“A NOTAM is a notice containing information essential to personnel concerned with flight operations but not known far enough in advance to be publicized by other means. It states the abnormal status of a component of the National Airspace System (NAS) – not the normal status.”
The NOTAM system covers almost any situation imaginable when it comes to abnormalities in the National Airspace System—from mowing operations, to weather balloon launches, to potential GPS outages in a certain area. Knowing where to find NOTAMS, not only for your departure and destination airports, but along your entire route of flight, is essential to a sound flight plan that will help you satisfy 91.103.
Use the Resources on the right of this page to brush up on your knowledge of NOTAMS. The NOTAM 101 – Pilots PDF is particularly helpful for a refresher on all types of NOTAMS currently used, as the FAA transitions into an increasingly ICAO compliant system.
Weather, and looking past the METARs and TAF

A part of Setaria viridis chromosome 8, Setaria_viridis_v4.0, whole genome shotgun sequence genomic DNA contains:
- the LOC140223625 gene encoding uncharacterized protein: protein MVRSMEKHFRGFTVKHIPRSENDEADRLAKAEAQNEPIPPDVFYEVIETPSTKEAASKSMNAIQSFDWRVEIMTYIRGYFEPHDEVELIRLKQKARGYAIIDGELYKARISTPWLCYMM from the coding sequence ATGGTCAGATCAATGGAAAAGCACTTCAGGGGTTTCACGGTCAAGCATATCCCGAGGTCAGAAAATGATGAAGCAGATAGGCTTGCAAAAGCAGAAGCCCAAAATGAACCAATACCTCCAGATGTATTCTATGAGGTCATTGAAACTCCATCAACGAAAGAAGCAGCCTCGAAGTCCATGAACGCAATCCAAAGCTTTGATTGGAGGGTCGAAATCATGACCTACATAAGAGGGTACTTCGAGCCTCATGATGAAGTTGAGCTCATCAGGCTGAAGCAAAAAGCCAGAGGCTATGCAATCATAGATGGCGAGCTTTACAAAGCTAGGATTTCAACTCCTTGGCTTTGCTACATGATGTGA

I find that student pilots often struggle with looking past local airport weather reports and understanding ways to incorporate more “big picture” weather information into their preflight planning. Part of this stems from a lack of understanding of basic weather principles. A good resource to establish a baseline level of knowledge is Advisory Circular 00-6B, Aviation Weather. A thorough study of this, as well as AC 00-45H, Aviation Weather Services, will arm the pilot with the knowledge to identify pertinent weather information through the use of a wide variety of weather products that are considered suitable for flight planning use by the FAA. Pilots of all experience levels should strongly consider the use of Leidos Flight Service via the phone number 1-800-WX-BRIEF to obtain a standard weather briefing before conducting a flight. Not only are you getting another set of eyes on your flight plan that might catch something you missed in your planning, you also have a concrete record that you took appropriate action to get a weather briefing. Sewing various weather reports, forecasts, and outlooks together to paint an accurate picture of what you can expect for your flight can be a daunting task, so don’t feel you have to do it all alone!
Known delays in the airspace system at major airports can be found on the FAA’s website here.
You should also consult NOTAMS and Flight Service for other delays present in the National Airspace System that may impact your planning.